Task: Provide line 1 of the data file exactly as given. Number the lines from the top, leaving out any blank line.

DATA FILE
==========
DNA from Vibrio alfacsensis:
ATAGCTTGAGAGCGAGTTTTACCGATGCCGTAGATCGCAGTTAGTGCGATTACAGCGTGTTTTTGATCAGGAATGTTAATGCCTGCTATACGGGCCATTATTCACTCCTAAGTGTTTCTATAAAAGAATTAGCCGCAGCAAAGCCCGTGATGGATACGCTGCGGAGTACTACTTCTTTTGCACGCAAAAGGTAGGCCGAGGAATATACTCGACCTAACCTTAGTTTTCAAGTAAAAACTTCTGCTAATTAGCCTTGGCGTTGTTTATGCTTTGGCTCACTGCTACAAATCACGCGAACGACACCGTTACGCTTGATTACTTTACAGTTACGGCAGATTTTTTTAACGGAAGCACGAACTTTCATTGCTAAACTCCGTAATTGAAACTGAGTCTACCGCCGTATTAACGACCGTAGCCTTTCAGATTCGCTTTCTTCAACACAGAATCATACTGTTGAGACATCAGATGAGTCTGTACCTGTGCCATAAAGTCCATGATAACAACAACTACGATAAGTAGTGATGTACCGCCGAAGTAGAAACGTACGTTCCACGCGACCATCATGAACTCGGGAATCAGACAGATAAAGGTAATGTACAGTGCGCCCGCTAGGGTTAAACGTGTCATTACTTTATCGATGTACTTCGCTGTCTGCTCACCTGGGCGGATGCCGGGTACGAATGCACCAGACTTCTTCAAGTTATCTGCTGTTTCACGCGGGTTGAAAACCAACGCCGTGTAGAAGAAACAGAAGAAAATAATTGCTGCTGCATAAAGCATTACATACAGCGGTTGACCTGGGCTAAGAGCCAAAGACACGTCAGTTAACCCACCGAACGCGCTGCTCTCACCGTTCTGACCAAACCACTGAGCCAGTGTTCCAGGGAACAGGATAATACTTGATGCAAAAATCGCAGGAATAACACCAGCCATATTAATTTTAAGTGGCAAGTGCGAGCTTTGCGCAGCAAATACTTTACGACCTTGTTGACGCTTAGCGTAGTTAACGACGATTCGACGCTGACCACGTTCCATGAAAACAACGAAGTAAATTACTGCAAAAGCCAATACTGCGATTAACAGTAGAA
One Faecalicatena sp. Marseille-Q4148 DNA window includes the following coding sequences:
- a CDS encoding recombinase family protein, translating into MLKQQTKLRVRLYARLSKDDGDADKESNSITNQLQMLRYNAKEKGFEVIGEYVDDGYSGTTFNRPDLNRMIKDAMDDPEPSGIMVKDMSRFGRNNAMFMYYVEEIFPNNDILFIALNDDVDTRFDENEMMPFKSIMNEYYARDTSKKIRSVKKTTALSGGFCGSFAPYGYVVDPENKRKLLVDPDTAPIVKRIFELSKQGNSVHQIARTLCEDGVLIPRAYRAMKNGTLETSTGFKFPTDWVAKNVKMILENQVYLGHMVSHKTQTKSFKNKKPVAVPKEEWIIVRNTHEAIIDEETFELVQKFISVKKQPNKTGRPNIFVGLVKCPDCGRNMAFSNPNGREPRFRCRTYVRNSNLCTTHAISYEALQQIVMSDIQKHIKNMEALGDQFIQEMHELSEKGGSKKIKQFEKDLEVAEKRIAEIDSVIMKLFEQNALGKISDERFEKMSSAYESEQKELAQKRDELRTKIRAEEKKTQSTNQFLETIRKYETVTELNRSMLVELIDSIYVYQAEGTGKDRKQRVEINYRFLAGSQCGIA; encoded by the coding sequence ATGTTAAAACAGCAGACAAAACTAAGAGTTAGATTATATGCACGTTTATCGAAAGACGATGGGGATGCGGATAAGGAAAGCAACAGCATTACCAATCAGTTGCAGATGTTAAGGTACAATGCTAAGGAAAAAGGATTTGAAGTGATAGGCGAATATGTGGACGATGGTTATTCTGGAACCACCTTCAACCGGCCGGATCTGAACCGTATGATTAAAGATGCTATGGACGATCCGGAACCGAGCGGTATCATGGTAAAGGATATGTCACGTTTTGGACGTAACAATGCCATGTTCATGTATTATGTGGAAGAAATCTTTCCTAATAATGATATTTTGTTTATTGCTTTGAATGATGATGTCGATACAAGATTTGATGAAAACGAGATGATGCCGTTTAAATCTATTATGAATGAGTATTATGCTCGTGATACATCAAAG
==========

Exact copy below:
DNA from Vibrio alfacsensis: